Financial firms fleeing high-tax northeast for billionaire-packed Florida county

Forget Wall Street, financial firms are seeking warmer weather – and lower taxes – in Florida.

Hedge funds, private equity firms and wealth management offices are leaving the northeast and heading to Palm Beach County, Florida.

Kelly Smallridge, president and CEO of Palm Beach County’s Business Development Board, told FOX Business that more than 70 financial services companies have moved into Palm Beach County within the last three years. Currently, the organization is working with another 15.

“I cannot keep up with the number of companies coming in,” Smallridge said. “Some are headquarters, some of them are regional operations. Many of them, once they get here, within short order establish [Palm Beach] as their home base."

Firms are primarily coming from three main areas – New York, Boston and Connecticut (specifically Greenwich). All of these locations were impacted by the $10,000 cap on state and local tax deductions.

Some notable names that have moved into the Palm Beach area include Paul Tudor Jones and Wexford Capital.

Because of a surge in corporate relocation interest, the Palm Beach Development Board has created a full-time department dedicated to the cause.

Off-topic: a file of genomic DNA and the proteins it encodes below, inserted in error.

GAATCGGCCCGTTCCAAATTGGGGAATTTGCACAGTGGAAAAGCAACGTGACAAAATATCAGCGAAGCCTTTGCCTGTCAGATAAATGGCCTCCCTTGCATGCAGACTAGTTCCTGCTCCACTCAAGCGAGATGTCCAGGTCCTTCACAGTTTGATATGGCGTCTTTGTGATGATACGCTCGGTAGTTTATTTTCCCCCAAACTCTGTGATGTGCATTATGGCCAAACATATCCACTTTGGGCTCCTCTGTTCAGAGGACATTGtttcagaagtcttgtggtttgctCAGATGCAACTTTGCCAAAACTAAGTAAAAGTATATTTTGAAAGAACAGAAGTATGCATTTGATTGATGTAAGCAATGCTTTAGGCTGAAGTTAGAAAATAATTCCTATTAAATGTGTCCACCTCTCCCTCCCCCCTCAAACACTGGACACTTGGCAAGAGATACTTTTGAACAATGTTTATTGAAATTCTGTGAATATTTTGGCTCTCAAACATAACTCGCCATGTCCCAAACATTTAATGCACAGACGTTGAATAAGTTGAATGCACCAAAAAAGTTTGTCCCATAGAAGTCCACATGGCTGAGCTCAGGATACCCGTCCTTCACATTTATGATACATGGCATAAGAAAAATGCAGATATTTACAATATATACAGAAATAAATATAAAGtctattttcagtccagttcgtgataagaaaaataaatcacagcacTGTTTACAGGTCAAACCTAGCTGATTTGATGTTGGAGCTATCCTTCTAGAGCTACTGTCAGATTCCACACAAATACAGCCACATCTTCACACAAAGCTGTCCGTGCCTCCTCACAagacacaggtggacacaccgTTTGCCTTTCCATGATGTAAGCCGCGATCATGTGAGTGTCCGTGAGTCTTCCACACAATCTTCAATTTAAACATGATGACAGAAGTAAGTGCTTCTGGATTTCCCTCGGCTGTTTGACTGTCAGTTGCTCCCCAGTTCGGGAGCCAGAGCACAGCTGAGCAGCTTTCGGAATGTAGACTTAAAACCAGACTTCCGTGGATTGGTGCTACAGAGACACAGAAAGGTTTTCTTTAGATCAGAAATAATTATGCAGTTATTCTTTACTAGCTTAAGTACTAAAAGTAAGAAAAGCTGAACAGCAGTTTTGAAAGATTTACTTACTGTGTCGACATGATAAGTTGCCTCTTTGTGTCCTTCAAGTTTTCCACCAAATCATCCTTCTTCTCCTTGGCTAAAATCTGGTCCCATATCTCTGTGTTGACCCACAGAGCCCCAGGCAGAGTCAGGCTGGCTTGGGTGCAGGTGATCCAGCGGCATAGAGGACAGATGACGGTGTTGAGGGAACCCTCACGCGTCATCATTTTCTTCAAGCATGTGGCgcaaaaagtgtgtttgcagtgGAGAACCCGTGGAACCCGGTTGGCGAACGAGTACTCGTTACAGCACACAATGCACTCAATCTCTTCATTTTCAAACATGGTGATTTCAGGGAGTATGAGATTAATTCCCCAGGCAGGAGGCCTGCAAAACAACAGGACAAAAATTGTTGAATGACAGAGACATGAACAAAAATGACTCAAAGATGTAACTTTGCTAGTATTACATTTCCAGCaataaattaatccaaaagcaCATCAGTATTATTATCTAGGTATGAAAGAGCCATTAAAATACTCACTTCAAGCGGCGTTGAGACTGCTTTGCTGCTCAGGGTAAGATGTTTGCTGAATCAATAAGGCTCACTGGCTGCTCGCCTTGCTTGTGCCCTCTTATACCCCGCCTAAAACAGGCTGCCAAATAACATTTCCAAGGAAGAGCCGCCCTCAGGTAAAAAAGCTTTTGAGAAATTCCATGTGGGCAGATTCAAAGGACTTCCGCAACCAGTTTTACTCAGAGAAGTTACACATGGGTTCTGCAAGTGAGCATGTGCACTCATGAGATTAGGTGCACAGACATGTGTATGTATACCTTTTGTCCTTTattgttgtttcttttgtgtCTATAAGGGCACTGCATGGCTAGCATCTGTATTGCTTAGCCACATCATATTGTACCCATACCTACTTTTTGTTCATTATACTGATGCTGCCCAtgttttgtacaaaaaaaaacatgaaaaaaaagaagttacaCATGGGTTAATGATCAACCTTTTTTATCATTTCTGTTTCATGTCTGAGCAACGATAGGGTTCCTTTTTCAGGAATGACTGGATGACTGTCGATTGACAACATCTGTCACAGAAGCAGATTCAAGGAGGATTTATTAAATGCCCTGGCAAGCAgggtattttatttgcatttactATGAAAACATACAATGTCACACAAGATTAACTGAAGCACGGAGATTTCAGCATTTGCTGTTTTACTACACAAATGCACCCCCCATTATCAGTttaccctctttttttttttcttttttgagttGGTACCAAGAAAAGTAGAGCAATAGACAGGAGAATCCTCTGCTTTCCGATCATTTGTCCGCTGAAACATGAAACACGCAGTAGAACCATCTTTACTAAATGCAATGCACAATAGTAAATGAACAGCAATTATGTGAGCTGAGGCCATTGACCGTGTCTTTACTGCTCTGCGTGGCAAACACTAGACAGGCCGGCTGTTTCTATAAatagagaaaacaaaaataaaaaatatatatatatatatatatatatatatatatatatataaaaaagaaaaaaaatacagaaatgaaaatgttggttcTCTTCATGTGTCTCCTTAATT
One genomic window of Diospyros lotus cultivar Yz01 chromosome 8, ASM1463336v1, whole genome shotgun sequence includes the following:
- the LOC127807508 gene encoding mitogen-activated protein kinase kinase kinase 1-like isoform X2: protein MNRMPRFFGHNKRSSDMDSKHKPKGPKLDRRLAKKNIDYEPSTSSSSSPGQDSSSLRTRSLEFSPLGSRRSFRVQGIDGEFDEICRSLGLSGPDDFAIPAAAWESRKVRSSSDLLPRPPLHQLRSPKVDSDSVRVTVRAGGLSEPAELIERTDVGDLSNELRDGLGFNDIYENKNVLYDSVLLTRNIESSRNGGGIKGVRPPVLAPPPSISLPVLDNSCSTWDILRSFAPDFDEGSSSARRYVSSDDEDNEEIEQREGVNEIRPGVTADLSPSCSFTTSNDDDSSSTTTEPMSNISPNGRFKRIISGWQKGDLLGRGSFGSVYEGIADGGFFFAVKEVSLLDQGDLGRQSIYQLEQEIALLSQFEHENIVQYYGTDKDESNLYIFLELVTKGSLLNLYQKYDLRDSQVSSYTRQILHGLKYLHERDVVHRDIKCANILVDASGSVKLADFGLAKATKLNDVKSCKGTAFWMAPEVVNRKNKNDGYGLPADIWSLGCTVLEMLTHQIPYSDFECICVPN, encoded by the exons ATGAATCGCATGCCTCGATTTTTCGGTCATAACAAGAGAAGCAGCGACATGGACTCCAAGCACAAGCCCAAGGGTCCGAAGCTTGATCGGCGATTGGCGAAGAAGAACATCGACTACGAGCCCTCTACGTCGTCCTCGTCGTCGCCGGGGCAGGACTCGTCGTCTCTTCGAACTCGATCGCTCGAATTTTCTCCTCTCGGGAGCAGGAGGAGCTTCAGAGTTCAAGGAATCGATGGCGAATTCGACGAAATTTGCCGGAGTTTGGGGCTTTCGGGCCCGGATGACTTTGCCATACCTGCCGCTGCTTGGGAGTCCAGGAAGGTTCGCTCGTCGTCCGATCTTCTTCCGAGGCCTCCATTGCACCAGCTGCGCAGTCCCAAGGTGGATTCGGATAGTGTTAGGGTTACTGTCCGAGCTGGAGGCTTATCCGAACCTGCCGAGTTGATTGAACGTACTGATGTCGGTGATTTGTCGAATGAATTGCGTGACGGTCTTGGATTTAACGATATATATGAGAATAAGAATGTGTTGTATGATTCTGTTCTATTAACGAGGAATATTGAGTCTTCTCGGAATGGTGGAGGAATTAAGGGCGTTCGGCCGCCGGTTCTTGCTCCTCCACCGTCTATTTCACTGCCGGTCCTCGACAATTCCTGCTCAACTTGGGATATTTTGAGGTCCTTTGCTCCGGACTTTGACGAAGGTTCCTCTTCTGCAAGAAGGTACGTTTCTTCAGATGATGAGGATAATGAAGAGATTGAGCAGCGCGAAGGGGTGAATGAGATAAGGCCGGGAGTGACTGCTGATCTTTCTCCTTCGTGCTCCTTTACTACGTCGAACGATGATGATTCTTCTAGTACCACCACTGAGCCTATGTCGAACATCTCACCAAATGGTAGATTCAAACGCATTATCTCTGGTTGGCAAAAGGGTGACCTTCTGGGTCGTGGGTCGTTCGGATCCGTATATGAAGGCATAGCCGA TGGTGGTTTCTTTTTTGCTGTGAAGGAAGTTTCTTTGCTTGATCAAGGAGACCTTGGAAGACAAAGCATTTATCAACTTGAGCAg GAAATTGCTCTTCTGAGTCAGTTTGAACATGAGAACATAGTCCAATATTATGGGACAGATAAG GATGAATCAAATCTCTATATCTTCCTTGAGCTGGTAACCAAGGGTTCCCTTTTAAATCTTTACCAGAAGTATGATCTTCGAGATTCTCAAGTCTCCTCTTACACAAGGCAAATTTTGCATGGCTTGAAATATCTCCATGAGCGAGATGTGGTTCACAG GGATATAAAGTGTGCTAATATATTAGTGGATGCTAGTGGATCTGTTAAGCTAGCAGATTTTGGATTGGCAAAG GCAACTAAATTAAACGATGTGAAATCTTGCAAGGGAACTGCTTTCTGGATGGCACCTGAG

It doesn't hurt that the county has a high concentration of wealth, either. There are 40 billionaire and 71,000 millionaire households, according to Smallridge. Residents also have access to three international airports and a high-speed rail, which can bring travelers straight to Miami.

The county's corporate tax rate is 5.5 percent, while there is no corporate income tax on limited partnerships. Individuals are not subject to state income taxes in Florida.

As a result, once the financiers arrive in Florida, the “vast majority” are establishing their domicile in the state because “they want the tax benefits,” Smallridge added.

Palm Beach is not the only Florida county taking advantage of the exodus from hiigh-tax states.

The Miami Downtown Development Authority is targeting Chicago-area businesses in a push to up its credibility as the “Wall Street of the South.”

Meanwhile, as FOX Business has been reporting, it’s not just businesses looking to relocate – but an increasing number of individuals, as well.

Miami is also ramping up efforts to recruit these unhappy families and individuals.

Around April 15, Miami real estate development firm Codina Partners launched its “Unhappy New Yorkers” campaign.

Armando Codina, executive chairman of Codina Partners, told FOX Business the firm also planned to launch similar campaigns targeting New Jersey and Connecticut.

Data from the U.S. Census Bureau showed that while Florida received more movers than any other state last year, New York's outflows to the Sunshine State were the highest – 63,772 people. New York had the third-largest outflows of any state, with 452,580 people moving out within the past year.


Individuals earning $650,000 can save more than $69,700 in taxes per year by moving from New York to Florida.

In addition to Florida, Texas and Nevada are other states that people are relocating to, according to multiple financial advisers.